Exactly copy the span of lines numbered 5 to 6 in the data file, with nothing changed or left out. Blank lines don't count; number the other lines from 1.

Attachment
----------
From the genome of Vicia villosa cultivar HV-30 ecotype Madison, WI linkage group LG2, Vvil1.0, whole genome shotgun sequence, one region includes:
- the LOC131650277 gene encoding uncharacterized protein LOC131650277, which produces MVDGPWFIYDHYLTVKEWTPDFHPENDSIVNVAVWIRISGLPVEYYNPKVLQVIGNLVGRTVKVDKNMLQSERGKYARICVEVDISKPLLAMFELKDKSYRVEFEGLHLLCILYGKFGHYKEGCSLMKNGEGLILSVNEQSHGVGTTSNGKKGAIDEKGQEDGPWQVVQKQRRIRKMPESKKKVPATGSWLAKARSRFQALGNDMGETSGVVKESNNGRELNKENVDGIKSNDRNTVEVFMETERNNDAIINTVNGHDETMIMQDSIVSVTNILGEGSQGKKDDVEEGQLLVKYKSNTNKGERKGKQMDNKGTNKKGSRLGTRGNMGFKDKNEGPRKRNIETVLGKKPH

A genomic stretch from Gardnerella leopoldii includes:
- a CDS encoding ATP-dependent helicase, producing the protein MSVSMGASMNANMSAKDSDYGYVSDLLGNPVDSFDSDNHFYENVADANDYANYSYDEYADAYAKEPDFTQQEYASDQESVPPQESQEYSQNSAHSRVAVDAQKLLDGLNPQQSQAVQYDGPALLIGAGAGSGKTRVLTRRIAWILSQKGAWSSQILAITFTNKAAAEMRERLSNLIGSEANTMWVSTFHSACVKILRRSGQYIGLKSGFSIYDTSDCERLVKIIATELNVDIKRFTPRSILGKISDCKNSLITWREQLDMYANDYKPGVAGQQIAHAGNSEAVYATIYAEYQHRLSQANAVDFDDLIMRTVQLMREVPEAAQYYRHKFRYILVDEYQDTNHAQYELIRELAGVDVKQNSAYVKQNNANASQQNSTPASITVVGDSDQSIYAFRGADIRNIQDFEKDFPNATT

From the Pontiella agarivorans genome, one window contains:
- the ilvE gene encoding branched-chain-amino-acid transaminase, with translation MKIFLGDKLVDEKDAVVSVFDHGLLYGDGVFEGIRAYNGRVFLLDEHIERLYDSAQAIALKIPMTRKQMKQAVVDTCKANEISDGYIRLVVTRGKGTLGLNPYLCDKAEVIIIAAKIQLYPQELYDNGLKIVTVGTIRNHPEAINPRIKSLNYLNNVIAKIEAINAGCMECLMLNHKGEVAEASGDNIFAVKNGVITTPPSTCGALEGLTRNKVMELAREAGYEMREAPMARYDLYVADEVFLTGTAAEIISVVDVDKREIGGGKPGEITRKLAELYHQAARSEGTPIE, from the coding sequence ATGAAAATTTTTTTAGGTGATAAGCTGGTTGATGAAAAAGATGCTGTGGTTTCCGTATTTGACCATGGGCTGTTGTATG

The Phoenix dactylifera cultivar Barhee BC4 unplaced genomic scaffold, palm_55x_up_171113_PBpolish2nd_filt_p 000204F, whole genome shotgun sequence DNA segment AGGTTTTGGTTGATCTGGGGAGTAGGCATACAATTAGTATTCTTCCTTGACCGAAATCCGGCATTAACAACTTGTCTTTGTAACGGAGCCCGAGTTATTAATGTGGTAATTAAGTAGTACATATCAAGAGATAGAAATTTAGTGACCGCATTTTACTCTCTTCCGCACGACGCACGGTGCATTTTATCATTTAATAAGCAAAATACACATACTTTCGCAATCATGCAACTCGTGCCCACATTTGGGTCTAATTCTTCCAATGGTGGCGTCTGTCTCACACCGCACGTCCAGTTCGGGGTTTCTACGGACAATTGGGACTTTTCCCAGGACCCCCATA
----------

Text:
From the Pontiella agarivorans genome, one window contains:
- the ilvE gene encoding branched-chain-amino-acid transaminase, with translation MKIFLGDKLVDEKDAVVSVFDHGLLYGDGVFEGIRAYNGRVFLLDEHIERLYDSAQAIALKIPMTRKQMKQAVVDTCKANEISDGYIRLVVTRGKGTLGLNPYLCDKAEVIIIAAKIQLYPQELYDNGLKIVTVGTIRNHPEAINPRIKSLNYLNNVIAKIEAINAGCMECLMLNHKGEVAEASGDNIFAVKNGVITTPPSTCGALEGLTRNKVMELAREAGYEMREAPMARYDLYVADEVFLTGTAAEIISVVDVDKREIGGGKPGEITRKLAELYHQAARSEGTPIE, from the coding sequence ATGAAAATTTTTTTAGGTGATAAGCTGGTTGATGAAAAAGATGCTGTGGTTTCCGTATTTGACCATGGGCTGTTGTATG